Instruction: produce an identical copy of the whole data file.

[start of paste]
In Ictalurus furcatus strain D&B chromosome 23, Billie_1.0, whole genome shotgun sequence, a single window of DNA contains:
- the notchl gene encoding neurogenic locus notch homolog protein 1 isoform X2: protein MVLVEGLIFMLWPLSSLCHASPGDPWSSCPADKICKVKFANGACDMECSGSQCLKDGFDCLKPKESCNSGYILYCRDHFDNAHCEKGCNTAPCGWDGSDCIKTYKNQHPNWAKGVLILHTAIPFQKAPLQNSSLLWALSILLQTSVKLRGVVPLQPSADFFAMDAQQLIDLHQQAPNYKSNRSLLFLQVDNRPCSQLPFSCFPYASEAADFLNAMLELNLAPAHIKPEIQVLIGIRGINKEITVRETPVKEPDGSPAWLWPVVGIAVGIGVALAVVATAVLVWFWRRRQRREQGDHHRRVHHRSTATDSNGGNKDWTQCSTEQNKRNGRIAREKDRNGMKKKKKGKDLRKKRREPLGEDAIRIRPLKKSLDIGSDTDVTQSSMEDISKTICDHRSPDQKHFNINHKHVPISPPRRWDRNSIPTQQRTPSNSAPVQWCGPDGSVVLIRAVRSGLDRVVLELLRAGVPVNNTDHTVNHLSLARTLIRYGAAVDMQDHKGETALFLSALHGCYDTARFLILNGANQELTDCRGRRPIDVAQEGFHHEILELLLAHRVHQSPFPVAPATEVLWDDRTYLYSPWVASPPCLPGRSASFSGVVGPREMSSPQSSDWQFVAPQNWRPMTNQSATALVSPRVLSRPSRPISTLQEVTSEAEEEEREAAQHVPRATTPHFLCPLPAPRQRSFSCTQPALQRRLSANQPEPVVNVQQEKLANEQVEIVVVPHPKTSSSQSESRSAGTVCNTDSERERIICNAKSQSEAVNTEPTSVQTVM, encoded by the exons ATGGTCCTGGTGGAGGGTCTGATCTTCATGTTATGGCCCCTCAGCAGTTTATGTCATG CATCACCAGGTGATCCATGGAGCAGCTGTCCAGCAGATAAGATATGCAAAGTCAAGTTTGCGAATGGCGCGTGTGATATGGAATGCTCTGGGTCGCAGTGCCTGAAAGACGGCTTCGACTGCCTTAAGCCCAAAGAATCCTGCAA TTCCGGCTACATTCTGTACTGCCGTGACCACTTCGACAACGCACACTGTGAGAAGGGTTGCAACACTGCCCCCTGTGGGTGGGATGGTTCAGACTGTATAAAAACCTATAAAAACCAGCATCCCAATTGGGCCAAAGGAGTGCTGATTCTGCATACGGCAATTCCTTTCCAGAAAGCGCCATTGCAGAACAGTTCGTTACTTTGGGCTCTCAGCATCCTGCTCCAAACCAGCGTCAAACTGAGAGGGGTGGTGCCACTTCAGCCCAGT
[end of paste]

In Ictalurus furcatus strain D&B chromosome 23, Billie_1.0, whole genome shotgun sequence, a single window of DNA contains:
- the notchl gene encoding neurogenic locus notch homolog protein 1 isoform X2: protein MVLVEGLIFMLWPLSSLCHASPGDPWSSCPADKICKVKFANGACDMECSGSQCLKDGFDCLKPKESCNSGYILYCRDHFDNAHCEKGCNTAPCGWDGSDCIKTYKNQHPNWAKGVLILHTAIPFQKAPLQNSSLLWALSILLQTSVKLRGVVPLQPSADFFAMDAQQLIDLHQQAPNYKSNRSLLFLQVDNRPCSQLPFSCFPYASEAADFLNAMLELNLAPAHIKPEIQVLIGIRGINKEITVRETPVKEPDGSPAWLWPVVGIAVGIGVALAVVATAVLVWFWRRRQRREQGDHHRRVHHRSTATDSNGGNKDWTQCSTEQNKRNGRIAREKDRNGMKKKKKGKDLRKKRREPLGEDAIRIRPLKKSLDIGSDTDVTQSSMEDISKTICDHRSPDQKHFNINHKHVPISPPRRWDRNSIPTQQRTPSNSAPVQWCGPDGSVVLIRAVRSGLDRVVLELLRAGVPVNNTDHTVNHLSLARTLIRYGAAVDMQDHKGETALFLSALHGCYDTARFLILNGANQELTDCRGRRPIDVAQEGFHHEILELLLAHRVHQSPFPVAPATEVLWDDRTYLYSPWVASPPCLPGRSASFSGVVGPREMSSPQSSDWQFVAPQNWRPMTNQSATALVSPRVLSRPSRPISTLQEVTSEAEEEEREAAQHVPRATTPHFLCPLPAPRQRSFSCTQPALQRRLSANQPEPVVNVQQEKLANEQVEIVVVPHPKTSSSQSESRSAGTVCNTDSERERIICNAKSQSEAVNTEPTSVQTVM, encoded by the exons ATGGTCCTGGTGGAGGGTCTGATCTTCATGTTATGGCCCCTCAGCAGTTTATGTCATG CATCACCAGGTGATCCATGGAGCAGCTGTCCAGCAGATAAGATATGCAAAGTCAAGTTTGCGAATGGCGCGTGTGATATGGAATGCTCTGGGTCGCAGTGCCTGAAAGACGGCTTCGACTGCCTTAAGCCCAAAGAATCCTGCAA TTCCGGCTACATTCTGTACTGCCGTGACCACTTCGACAACGCACACTGTGAGAAGGGTTGCAACACTGCCCCCTGTGGGTGGGATGGTTCAGACTGTATAAAAACCTATAAAAACCAGCATCCCAATTGGGCCAAAGGAGTGCTGATTCTGCATACGGCAATTCCTTTCCAGAAAGCGCCATTGCAGAACAGTTCGTTACTTTGGGCTCTCAGCATCCTGCTCCAAACCAGCGTCAAACTGAGAGGGGTGGTGCCACTTCAGCCCAGT